This weekend, our class was instructed in many field techniques, including clinometry, compass work, using topographic maps, herping, and field sampling. The crux of the whole trip was intensive small mammal trapping. We split into three groups, running Sherman live trap lines in three locations: the sugarbush, creekside, and an old field at the top of the big hill. I immediately volunteered to take my group up to the old field, because the big fields hold some nice views and good herping (at least in the summer, when it is warmer than 50 degrees).
Organizing and baiting the traps
I took my group on a bouncy, rough ride in the van up to the old fields. It was still early morning, cold, wet, and clouds were clinging to the top of the hill:
We set up a trap line of 50 traps spaced five meters apart. We tried to make it as straight as possible, but still ended up with a weaving line through the field and brush. "If this were a real study, we would make the line straight..."
Interesting finds on this early morning walk that left us soaked from the waist down from dew:
A very cold and nonmoving Garden Spider
Perhaps the most proudly displayed box of Coyote scat ever
We returned to the lodge, tried to dry ourselves off by the fireplace, then began our days activities. Our three groups rotated between three activities: mapping, orienteering, and herping (led by me!).
Lounging between activities (ignorant of Marcus's rooftop shenanigans)
I did a loop with each group, covering multiple specific habitat types: field, forest floor, marshy pond edges, vernal pool, rocky slope, and creek. It worked quite well, and was able to have them find a variety of species of salamander, most other herps having been burrowing in for the winter with the recent cold. Some highlights from our woodland walks:
A slug exuding slime where someone touched it.
A decent sized spider dropping down from the trees. Look near the bottom of the pic for it hanging. You couldn't feel the silk thread, but grabbing at where it should be allowed us to pass the spider around.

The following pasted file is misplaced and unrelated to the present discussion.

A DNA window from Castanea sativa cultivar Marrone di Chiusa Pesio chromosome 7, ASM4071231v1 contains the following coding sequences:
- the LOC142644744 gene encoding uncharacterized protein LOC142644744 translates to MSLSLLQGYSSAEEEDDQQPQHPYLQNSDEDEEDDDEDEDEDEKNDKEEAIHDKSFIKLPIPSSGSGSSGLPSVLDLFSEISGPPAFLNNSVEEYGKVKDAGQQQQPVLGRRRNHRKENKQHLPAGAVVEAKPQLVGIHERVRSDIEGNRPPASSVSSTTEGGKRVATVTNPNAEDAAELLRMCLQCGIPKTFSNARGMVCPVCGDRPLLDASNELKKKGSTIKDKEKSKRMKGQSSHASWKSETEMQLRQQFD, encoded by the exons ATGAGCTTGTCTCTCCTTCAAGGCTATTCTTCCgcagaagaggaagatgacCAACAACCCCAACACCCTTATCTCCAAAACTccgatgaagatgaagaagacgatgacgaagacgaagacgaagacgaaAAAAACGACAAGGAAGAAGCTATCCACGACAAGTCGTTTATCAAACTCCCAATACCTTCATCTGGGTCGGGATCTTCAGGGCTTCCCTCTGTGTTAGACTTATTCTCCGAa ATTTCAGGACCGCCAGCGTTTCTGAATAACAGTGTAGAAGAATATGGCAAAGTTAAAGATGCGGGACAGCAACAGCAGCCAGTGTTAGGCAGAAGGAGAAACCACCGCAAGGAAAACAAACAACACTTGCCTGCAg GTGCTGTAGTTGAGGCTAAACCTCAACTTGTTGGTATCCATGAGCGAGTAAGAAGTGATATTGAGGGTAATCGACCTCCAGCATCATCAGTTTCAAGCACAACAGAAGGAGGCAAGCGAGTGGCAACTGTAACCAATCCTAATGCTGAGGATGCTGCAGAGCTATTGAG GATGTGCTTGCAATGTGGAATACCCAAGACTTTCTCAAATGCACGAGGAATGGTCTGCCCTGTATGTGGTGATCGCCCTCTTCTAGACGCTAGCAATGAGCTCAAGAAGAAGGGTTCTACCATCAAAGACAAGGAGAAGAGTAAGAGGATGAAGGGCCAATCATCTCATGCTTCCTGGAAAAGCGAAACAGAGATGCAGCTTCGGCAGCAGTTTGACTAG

After the days activities were all through, we made another quick run at dusk to the old field to check the trap line. We came up empty mammal-wise, but we had gunning the van through expanses of puddle on the road and got some nice views of the setting sun lighting up the fall foliage on the hills.
The rest of the night was taken up by dinner, after-dark trap checks (cold and blustery on the hilltop!), s'mores, and bonfire (naturally).
The next day, we collected the traps (closed during the night to prevent further capture) and had the groups summarize and present their findings.
Thamnophis sirtalis - 1
Storeria occipitomaculata - 1
Rana clamitans - 3
Pseudacris crucifer - 1
Plethodon cinereus - 10+
Eurycea bislineata - 11+
Notophthalmus viridescens - 5+
Gyrinophilus porphyriticus - 2
Ambystoma maculatum - 1
Plethodon glutinosus - 2
Desmognathus ochrophaeus - 4+
Plethodon glutinosus with missing upper snout.
Red-backed Vole, Clethrionomys gapperi - 9
Meadow Vole, Microtus pennsylvanicus - 1
Short-tailed Shrew, Blarina brevicauda - 1 DOA
White-footed Mouse, Peromyscus leucopus - 3
Deer Mouse, Peromyscus maniculatus - 1
Peromyscus sp. - 2
As it turns out, old field didn't yield any mammals
Peromyscus sp. - extremely difficult to ID
Red-backed Vole - Adorable. They huddle together in a pile and sound like squeeky toys.
We did fairly well on birds too. We added a new species to the Arnot checklist - Red-bellied Woodpecker. We also heard a Fox Sparrow singing in the exact spot we mist-netted one two years ago. Mitch heard some Pine Siskins, and Raven were flying around all day.
Can you tell which van is mine?
What a great weekend and a great class.